How to get people to follow the rules: lessons from the pandemic’s ‘great experiment’

When a deadly global pandemic broke out, compliance — the act of following rules — became critical. Yet many people didn’t adhere to the rules. Professor John, from the Cornell Law School, explains how getting people to work together and follow rules takes careful thought and planning, and that compliance inside businesses and organizations is essential to accomplishing just about anything.  

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Women resent compliments about communality at work

When women and men are faced with positive gendered stereotypes, women experience more frustration and less motivation to comply with the expectation than men, according to new research.

Students tackle community projects in moral psychology course

Students in a new moral psychology class spent the semester working with local non-profits to tackle issues from migrant family justice to food insecurity to sustainable agriculture.

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Harrison College Scholars tackle interdisciplinary research projects

This year’s graduating class of Robert S. Harrison College Scholars presented their final theses during a daylong event May 7 in Goldwin Smith Hall.

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Arts and Sciences faculty honored for teaching, advising excellence

"These faculty members and graduate teaching assistants have made tremendous contributions for the benefit of our students, guiding their educational paths and molding their experiences."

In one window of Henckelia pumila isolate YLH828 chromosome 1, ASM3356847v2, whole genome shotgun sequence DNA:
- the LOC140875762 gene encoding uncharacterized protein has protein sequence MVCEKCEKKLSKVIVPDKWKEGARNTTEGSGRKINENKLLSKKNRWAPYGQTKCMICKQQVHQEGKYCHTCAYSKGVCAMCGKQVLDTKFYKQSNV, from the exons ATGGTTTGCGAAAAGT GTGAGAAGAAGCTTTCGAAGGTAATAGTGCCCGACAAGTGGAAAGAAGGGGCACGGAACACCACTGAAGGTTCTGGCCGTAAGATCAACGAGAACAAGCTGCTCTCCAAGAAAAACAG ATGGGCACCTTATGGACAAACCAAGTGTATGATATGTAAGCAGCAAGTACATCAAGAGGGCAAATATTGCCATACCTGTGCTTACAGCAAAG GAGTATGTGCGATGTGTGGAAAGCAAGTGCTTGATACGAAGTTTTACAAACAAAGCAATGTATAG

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New Frontier Grants push boundaries in A&S research

The College of Arts and Sciences awarded $1.25 million in grants to faculty members pursuing critical developments in areas ranging from quantum materials to sustainable technologies.

Same-race friends help teens connect to school

New Cornell psychology research highlights the power of peers to influence adolescents’ sense of belonging in diverse schools.

Online retail images reveal skin tone discrepancies

A Cornell study found that still images of models in online retail ads had statistically lighter skin tones than those in videos of the same product and model. They also found evidence of “tokenism” – one model who was considerably darker-skinned than the others.

Undergraduate psychology conference to feature diverse research

Thirty-five students will present on topics from implicit bias in person perceptions to early-life adversity in prairie voles and more.

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